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1-900-680-0000 ($20 for the first 5 minutes, then $2.95/minute after. Charged to your phone bill)
1-800-548-2433 ($30 per case. Bills to you credit card)
GoatWorld.com -- Emergency Care List - No Vet? Don't Fret! http://www.goatworld.com/911/
FIELD FIRST AID FOR GOATS by Alice Beberness and Carolyn Eddy
Poisonous Plants: http://www.ansci.cornell.edu/plants/

When Things Go Wrong

Or how to prevent them from getting that far.

Get to know your veterinarian, especially first time owners of packgoats. They will fast become your best friend and advice counselors. Second best source is the Packgoat list online. This is a free list and very informative as goat packers help each other. (See link page to subscribe to the All About Packgoats list)

Goats are easy to care for. These are the signs of a healthy goat.
Eyes: clear and bright. Tearing or cloudy eyes probably mean a pinkeye infection.
Coat: smooth and shiny. A dull coat could indicate parasites. Fluffed up coat means the goat is not feeling well.
Appetite: good.
Attitude: alert. Hunched back and droopy tail mean something is wrong.

Goat Statistics
Body Temperature: 102.5° F-104° F
Pulse/heart rate: Adults - 70 to 80 beats per minute
Respiration rate: 15 to 30 breaths per minute
Rumin Sounds: 1 to 1.5 per minute

Making the Wether: Banding vs. Surgical Castration
Packgoats should be Castrated at 4-6 months, as there is less scarring to result in stricture of the urethra in wethers. Banding earlier as is common, leaves scarring in this area. Castration can be done with Ketamine, a quick acting anesthetic, with the kid up and active again very quickly. Also early castration at about 3 months keeps the growth plates open longer, resulting in a little leggier goat. Because of wethers tendency for urinary tract problems later in life, banding is not the best choice for a packgoat prospect.

[Our experiences with castration, is that no anesthetic is needed. Yes the goat will squeal, but every time anesthtic has been used on our goats we had complications from it, not the castration itself. The goat WILL forgive you quickly.] [The packgoat community is looking at later castration than is routinely done in "market" herds as a way to prevent urinary tract problems in their later years. No conclusive arguement can be made currently on this matter, but the "lifetime" health of goat living 12 to 15 years is far different than a "market" goat.]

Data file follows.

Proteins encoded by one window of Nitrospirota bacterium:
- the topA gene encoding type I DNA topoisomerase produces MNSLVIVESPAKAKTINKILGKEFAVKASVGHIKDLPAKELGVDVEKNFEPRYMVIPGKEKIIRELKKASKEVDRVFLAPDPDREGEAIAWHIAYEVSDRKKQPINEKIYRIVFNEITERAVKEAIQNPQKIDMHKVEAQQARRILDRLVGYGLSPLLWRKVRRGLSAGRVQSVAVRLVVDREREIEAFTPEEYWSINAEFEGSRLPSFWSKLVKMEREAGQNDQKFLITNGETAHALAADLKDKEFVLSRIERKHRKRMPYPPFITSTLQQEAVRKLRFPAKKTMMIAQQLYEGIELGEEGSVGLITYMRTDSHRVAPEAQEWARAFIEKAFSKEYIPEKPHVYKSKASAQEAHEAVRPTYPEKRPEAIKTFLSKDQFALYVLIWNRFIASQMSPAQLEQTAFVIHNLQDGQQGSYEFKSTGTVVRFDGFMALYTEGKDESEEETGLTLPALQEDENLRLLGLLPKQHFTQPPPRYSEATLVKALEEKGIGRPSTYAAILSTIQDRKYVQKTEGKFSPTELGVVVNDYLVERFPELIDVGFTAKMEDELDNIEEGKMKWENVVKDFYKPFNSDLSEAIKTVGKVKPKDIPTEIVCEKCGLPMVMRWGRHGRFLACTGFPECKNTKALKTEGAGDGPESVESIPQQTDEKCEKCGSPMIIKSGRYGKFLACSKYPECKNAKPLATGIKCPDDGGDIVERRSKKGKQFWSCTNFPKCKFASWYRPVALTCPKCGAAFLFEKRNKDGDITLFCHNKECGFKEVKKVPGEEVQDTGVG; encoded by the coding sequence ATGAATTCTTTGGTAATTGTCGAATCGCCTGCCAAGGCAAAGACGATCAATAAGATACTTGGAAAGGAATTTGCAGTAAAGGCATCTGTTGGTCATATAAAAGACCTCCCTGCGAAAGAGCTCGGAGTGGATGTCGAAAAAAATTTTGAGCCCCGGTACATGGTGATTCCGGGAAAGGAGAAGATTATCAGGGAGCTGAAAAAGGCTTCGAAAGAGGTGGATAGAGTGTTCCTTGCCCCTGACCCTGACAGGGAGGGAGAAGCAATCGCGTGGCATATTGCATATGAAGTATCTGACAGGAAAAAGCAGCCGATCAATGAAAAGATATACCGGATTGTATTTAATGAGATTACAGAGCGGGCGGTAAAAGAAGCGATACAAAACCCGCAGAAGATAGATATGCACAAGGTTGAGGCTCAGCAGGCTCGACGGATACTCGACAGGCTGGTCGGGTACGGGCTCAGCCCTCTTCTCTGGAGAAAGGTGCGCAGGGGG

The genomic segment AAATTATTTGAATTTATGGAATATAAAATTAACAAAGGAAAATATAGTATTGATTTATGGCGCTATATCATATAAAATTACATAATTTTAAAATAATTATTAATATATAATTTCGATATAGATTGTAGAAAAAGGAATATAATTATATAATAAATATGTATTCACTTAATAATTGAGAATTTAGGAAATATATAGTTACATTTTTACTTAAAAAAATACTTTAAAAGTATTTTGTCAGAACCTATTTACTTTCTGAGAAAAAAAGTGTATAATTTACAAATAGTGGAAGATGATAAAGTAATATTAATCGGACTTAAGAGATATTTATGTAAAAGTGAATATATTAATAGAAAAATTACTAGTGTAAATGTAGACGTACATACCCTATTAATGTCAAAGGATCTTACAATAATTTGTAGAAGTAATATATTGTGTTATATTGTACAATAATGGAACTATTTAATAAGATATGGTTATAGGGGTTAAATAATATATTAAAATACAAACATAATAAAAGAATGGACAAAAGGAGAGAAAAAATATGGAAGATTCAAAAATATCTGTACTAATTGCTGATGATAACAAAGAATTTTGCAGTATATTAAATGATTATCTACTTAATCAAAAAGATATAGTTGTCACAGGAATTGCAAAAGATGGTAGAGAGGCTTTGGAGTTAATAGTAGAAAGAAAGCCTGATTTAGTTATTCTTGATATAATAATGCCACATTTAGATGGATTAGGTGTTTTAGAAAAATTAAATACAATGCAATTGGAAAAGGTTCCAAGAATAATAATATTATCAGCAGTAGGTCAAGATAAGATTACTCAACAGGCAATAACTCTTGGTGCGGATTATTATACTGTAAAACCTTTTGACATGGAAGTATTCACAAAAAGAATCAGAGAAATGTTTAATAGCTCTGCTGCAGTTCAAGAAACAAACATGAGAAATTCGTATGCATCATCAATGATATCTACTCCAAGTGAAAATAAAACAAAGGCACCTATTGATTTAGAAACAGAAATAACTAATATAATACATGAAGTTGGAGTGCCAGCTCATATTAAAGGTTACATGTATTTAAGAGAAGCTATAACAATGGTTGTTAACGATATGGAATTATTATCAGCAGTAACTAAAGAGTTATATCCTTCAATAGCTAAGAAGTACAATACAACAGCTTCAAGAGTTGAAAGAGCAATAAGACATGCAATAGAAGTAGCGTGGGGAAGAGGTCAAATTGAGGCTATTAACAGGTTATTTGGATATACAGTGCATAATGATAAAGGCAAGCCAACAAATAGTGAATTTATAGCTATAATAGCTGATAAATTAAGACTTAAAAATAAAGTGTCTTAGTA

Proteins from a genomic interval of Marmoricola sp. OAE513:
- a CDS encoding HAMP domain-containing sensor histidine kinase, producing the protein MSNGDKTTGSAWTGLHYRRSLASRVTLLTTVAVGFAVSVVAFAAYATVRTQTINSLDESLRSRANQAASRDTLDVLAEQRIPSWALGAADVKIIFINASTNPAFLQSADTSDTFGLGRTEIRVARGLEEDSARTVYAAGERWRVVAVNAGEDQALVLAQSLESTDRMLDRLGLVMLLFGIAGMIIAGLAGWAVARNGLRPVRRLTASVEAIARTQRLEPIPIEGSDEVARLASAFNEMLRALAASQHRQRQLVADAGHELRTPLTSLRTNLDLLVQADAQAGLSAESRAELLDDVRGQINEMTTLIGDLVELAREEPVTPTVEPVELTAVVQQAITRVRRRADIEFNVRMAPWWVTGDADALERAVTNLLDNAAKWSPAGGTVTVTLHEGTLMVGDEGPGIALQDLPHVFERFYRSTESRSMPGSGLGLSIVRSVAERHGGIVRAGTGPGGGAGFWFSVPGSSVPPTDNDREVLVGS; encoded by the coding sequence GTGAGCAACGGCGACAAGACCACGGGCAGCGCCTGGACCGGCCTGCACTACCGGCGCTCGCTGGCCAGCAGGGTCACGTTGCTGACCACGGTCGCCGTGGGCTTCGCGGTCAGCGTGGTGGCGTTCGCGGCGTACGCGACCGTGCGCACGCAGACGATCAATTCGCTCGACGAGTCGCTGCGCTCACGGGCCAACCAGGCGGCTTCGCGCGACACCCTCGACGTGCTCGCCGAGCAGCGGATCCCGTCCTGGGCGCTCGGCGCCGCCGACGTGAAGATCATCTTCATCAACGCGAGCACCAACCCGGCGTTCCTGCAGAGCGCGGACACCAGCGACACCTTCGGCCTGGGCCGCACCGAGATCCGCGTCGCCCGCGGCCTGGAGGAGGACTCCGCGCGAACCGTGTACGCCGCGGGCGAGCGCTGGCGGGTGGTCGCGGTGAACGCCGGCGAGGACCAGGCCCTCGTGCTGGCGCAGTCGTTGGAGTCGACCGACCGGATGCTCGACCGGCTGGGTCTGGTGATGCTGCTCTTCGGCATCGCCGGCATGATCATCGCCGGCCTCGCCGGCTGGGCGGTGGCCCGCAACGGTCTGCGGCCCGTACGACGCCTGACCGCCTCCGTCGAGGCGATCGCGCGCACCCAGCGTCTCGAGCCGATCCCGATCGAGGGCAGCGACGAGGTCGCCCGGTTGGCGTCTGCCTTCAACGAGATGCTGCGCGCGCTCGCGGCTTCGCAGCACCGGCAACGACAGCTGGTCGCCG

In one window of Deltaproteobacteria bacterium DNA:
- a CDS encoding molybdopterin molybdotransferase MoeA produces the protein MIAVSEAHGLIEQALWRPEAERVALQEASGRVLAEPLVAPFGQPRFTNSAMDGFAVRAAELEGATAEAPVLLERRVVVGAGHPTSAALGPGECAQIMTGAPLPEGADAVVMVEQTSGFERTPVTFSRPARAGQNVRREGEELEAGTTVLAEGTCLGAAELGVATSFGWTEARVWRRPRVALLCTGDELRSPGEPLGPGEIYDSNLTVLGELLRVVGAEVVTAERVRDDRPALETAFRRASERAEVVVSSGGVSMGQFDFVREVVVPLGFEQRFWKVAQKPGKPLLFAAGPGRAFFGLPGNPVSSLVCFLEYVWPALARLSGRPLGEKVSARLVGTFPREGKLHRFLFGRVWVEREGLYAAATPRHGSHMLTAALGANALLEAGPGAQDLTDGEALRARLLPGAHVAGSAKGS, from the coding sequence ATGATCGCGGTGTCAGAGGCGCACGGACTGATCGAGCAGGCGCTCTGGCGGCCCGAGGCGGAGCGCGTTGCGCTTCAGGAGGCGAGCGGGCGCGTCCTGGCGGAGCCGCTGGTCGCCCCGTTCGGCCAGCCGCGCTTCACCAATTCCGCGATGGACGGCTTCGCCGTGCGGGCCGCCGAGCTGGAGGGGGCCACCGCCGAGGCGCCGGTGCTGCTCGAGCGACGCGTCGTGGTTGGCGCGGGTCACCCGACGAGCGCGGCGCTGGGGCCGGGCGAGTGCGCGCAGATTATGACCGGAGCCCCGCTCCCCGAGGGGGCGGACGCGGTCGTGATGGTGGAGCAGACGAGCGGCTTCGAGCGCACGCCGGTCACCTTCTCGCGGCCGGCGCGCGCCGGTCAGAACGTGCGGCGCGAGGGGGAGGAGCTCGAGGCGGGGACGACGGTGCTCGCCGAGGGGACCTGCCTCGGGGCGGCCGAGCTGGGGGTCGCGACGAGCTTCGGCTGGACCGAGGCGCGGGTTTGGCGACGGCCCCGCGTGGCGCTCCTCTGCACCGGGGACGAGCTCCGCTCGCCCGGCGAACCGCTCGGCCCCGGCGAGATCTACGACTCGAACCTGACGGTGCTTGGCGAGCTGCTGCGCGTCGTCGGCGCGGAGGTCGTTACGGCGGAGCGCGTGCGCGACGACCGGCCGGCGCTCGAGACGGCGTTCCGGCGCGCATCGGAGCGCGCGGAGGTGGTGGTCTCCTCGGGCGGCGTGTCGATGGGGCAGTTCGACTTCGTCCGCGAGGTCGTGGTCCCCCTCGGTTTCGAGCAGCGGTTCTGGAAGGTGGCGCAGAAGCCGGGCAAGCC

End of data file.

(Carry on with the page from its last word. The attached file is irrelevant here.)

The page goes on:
Worming:
Giving advice on frequency of worming is not easy, as too many factors are involved. The area you live in and the immediate environment your goats live in. Lots of animals in a small space may required worming every 2 months. While few animals on acres of land, may never need worming at all.

The best way to know your needs is to do -or have done- a fecal exam before you worm unless your animals are symptomatic. Do another exam 2 weeks later to see if the drug you used was effective. The tests don't cost much, or with training can be done by the owner.

Goats metabolize worm medications faster than other species. That is why they need a higher dose of the medications than horse, cattle and even sheep. Another good idea is to rotate the brand of wormer, so that you are not using the same one every two months (if frequent worming is indicated in your area) This is advised by many caprine trained Veterinarians.

Routine worming when unnecessary only leads to drug resistant parasites, animals with little or no natural resistance and spending lots of money. Your local veterinarian or breeder can best advise about general conditions that lead to or away from worming in your immediate area.
[for more information on this we suggest you start with http://www.sheepandgoat.com/articles/generalhealthcare.html ]

Caprine Arthritis Encephalitis Syndrome: